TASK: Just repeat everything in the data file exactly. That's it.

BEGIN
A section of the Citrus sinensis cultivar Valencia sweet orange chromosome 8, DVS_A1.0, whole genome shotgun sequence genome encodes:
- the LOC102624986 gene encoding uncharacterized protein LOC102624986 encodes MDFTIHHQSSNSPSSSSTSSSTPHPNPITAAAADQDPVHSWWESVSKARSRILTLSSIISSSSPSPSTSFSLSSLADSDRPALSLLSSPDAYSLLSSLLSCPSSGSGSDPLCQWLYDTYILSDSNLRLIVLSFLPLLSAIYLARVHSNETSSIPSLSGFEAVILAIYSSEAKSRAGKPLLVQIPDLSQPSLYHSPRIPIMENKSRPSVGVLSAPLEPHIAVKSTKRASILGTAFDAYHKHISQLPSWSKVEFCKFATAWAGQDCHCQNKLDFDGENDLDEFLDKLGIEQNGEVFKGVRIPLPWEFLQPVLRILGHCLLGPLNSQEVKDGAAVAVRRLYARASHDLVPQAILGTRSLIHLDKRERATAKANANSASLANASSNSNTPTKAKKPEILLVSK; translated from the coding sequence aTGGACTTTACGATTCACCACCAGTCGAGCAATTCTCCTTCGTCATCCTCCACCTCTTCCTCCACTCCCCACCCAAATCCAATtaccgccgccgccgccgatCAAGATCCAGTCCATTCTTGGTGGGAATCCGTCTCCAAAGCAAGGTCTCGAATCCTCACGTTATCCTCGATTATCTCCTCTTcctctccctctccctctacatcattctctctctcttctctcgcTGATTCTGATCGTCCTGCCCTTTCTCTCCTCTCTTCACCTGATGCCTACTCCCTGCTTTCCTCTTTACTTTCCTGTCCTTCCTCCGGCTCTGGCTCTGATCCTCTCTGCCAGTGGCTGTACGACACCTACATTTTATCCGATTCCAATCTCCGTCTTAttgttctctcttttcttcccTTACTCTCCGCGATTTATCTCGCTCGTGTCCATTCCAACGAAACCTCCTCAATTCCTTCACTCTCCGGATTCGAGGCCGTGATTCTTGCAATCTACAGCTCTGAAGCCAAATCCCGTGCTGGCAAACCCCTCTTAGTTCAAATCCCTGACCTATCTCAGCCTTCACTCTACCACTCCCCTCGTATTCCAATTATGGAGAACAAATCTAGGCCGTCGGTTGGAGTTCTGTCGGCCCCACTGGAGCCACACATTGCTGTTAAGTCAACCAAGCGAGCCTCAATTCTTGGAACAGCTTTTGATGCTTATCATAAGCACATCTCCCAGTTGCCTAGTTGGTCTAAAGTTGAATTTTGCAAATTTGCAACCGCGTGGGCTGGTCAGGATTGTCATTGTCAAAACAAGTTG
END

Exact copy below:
A section of the Citrus sinensis cultivar Valencia sweet orange chromosome 8, DVS_A1.0, whole genome shotgun sequence genome encodes:
- the LOC102624986 gene encoding uncharacterized protein LOC102624986 encodes MDFTIHHQSSNSPSSSSTSSSTPHPNPITAAAADQDPVHSWWESVSKARSRILTLSSIISSSSPSPSTSFSLSSLADSDRPALSLLSSPDAYSLLSSLLSCPSSGSGSDPLCQWLYDTYILSDSNLRLIVLSFLPLLSAIYLARVHSNETSSIPSLSGFEAVILAIYSSEAKSRAGKPLLVQIPDLSQPSLYHSPRIPIMENKSRPSVGVLSAPLEPHIAVKSTKRASILGTAFDAYHKHISQLPSWSKVEFCKFATAWAGQDCHCQNKLDFDGENDLDEFLDKLGIEQNGEVFKGVRIPLPWEFLQPVLRILGHCLLGPLNSQEVKDGAAVAVRRLYARASHDLVPQAILGTRSLIHLDKRERATAKANANSASLANASSNSNTPTKAKKPEILLVSK; translated from the coding sequence aTGGACTTTACGATTCACCACCAGTCGAGCAATTCTCCTTCGTCATCCTCCACCTCTTCCTCCACTCCCCACCCAAATCCAATtaccgccgccgccgccgatCAAGATCCAGTCCATTCTTGGTGGGAATCCGTCTCCAAAGCAAGGTCTCGAATCCTCACGTTATCCTCGATTATCTCCTCTTcctctccctctccctctacatcattctctctctcttctctcgcTGATTCTGATCGTCCTGCCCTTTCTCTCCTCTCTTCACCTGATGCCTACTCCCTGCTTTCCTCTTTACTTTCCTGTCCTTCCTCCGGCTCTGGCTCTGATCCTCTCTGCCAGTGGCTGTACGACACCTACATTTTATCCGATTCCAATCTCCGTCTTAttgttctctcttttcttcccTTACTCTCCGCGATTTATCTCGCTCGTGTCCATTCCAACGAAACCTCCTCAATTCCTTCACTCTCCGGATTCGAGGCCGTGATTCTTGCAATCTACAGCTCTGAAGCCAAATCCCGTGCTGGCAAACCCCTCTTAGTTCAAATCCCTGACCTATCTCAGCCTTCACTCTACCACTCCCCTCGTATTCCAATTATGGAGAACAAATCTAGGCCGTCGGTTGGAGTTCTGTCGGCCCCACTGGAGCCACACATTGCTGTTAAGTCAACCAAGCGAGCCTCAATTCTTGGAACAGCTTTTGATGCTTATCATAAGCACATCTCCCAGTTGCCTAGTTGGTCTAAAGTTGAATTTTGCAAATTTGCAACCGCGTGGGCTGGTCAGGATTGTCATTGTCAAAACAAGTTG